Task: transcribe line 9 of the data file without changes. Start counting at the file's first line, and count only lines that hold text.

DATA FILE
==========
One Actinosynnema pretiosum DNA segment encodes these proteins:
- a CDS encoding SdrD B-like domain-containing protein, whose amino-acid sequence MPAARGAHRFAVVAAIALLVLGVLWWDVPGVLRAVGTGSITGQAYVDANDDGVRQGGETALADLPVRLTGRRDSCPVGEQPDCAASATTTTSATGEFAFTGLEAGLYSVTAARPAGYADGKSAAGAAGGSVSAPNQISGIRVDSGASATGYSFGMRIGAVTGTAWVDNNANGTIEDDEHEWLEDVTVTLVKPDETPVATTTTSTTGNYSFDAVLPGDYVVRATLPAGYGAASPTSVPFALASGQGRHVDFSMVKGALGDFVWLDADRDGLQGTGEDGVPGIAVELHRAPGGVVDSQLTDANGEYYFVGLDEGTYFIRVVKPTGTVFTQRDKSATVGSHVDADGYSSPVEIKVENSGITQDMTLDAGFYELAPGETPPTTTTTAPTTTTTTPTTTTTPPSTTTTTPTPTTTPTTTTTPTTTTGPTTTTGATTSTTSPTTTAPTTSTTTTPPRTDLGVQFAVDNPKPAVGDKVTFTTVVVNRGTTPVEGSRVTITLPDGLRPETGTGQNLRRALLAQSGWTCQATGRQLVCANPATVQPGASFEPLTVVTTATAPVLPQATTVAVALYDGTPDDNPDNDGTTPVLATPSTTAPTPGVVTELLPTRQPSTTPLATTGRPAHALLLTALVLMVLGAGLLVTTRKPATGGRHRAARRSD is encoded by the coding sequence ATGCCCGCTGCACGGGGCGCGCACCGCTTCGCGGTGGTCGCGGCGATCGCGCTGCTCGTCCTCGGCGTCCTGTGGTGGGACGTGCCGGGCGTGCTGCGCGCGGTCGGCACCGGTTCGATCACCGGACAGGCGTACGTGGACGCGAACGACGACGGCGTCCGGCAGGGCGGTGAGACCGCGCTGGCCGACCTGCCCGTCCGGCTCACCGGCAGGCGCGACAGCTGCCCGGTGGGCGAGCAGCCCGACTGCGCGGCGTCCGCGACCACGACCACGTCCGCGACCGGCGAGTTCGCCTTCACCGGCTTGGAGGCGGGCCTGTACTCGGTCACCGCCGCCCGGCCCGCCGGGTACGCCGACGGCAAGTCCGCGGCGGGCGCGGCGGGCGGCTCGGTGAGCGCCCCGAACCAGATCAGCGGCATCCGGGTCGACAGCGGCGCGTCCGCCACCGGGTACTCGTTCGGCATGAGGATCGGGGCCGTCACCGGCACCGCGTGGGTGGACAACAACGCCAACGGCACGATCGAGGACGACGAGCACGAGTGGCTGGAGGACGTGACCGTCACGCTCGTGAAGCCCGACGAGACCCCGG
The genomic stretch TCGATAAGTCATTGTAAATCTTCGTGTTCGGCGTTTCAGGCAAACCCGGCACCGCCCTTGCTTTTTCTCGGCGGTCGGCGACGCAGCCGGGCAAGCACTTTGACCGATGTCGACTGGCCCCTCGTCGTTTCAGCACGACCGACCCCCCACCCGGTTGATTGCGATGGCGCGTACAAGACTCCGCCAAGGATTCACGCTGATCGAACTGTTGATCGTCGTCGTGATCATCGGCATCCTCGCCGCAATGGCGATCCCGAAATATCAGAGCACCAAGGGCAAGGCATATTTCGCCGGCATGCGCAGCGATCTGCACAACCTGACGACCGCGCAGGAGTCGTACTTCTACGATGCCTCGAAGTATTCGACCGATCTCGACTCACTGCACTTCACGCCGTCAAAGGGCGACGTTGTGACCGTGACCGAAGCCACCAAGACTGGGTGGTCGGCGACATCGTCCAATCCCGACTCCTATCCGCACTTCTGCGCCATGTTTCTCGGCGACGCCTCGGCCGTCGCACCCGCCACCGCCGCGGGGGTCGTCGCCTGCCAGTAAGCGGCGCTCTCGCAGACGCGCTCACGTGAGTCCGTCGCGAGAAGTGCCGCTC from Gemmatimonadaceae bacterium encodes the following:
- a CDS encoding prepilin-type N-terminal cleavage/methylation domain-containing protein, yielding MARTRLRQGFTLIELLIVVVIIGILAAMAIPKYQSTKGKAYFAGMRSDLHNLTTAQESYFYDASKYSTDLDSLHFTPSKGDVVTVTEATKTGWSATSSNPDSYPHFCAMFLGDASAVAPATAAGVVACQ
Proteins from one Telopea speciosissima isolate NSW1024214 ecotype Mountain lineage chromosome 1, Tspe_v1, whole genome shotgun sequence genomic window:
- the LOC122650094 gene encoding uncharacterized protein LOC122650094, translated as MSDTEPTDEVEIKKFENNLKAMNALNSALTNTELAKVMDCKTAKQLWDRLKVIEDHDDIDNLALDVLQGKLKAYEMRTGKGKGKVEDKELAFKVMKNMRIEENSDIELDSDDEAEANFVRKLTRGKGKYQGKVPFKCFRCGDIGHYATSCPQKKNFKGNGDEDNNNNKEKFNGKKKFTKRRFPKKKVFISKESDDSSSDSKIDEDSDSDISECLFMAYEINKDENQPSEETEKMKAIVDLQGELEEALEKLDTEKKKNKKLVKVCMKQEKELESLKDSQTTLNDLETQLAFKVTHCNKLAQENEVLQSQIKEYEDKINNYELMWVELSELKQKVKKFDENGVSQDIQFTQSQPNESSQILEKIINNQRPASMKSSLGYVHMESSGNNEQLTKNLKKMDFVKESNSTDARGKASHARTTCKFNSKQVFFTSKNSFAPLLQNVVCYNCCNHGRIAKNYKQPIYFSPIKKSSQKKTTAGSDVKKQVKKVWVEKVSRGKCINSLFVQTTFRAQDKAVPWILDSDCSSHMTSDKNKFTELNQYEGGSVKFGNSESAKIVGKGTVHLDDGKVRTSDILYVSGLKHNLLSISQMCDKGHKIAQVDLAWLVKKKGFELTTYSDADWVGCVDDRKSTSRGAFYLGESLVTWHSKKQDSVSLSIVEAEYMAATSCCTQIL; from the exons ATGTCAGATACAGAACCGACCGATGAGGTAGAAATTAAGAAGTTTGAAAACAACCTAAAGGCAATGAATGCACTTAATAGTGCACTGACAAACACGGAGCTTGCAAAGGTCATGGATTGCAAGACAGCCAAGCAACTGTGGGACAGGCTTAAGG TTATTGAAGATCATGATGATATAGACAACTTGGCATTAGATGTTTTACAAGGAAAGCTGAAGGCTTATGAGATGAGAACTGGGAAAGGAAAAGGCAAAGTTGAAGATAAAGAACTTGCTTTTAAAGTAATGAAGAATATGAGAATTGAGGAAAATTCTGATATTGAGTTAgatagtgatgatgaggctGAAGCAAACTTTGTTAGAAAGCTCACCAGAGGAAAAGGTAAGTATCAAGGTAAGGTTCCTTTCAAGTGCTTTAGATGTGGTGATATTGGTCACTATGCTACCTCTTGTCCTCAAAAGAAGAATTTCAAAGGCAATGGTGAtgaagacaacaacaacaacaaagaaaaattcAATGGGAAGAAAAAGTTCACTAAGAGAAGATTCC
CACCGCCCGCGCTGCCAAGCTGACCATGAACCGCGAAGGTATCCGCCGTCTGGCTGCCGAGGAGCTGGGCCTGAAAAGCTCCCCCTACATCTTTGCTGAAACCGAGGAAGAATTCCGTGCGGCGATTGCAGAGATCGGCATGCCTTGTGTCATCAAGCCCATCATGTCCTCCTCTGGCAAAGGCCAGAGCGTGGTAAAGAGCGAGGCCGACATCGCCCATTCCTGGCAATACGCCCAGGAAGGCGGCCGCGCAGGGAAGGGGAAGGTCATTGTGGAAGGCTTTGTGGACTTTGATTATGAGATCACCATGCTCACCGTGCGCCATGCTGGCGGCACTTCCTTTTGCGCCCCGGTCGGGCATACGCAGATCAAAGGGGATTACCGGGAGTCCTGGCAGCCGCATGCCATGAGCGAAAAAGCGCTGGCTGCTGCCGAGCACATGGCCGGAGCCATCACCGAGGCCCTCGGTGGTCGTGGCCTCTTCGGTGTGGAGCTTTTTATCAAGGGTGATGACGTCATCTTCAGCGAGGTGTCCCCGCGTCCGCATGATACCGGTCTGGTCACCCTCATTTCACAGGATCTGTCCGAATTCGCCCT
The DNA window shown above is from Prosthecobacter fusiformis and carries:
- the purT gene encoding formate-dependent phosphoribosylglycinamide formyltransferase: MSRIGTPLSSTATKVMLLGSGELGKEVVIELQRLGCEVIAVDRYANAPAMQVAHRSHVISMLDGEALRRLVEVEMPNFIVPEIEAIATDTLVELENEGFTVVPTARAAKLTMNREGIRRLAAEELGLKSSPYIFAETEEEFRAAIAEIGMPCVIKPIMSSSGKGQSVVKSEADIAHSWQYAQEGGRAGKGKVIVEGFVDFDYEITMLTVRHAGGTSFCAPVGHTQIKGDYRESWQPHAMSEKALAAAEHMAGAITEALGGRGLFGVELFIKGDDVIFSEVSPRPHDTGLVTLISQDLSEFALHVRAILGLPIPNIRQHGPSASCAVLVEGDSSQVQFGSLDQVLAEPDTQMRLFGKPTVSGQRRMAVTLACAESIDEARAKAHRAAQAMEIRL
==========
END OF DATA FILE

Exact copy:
- the purT gene encoding formate-dependent phosphoribosylglycinamide formyltransferase: MSRIGTPLSSTATKVMLLGSGELGKEVVIELQRLGCEVIAVDRYANAPAMQVAHRSHVISMLDGEALRRLVEVEMPNFIVPEIEAIATDTLVELENEGFTVVPTARAAKLTMNREGIRRLAAEELGLKSSPYIFAETEEEFRAAIAEIGMPCVIKPIMSSSGKGQSVVKSEADIAHSWQYAQEGGRAGKGKVIVEGFVDFDYEITMLTVRHAGGTSFCAPVGHTQIKGDYRESWQPHAMSEKALAAAEHMAGAITEALGGRGLFGVELFIKGDDVIFSEVSPRPHDTGLVTLISQDLSEFALHVRAILGLPIPNIRQHGPSASCAVLVEGDSSQVQFGSLDQVLAEPDTQMRLFGKPTVSGQRRMAVTLACAESIDEARAKAHRAAQAMEIRL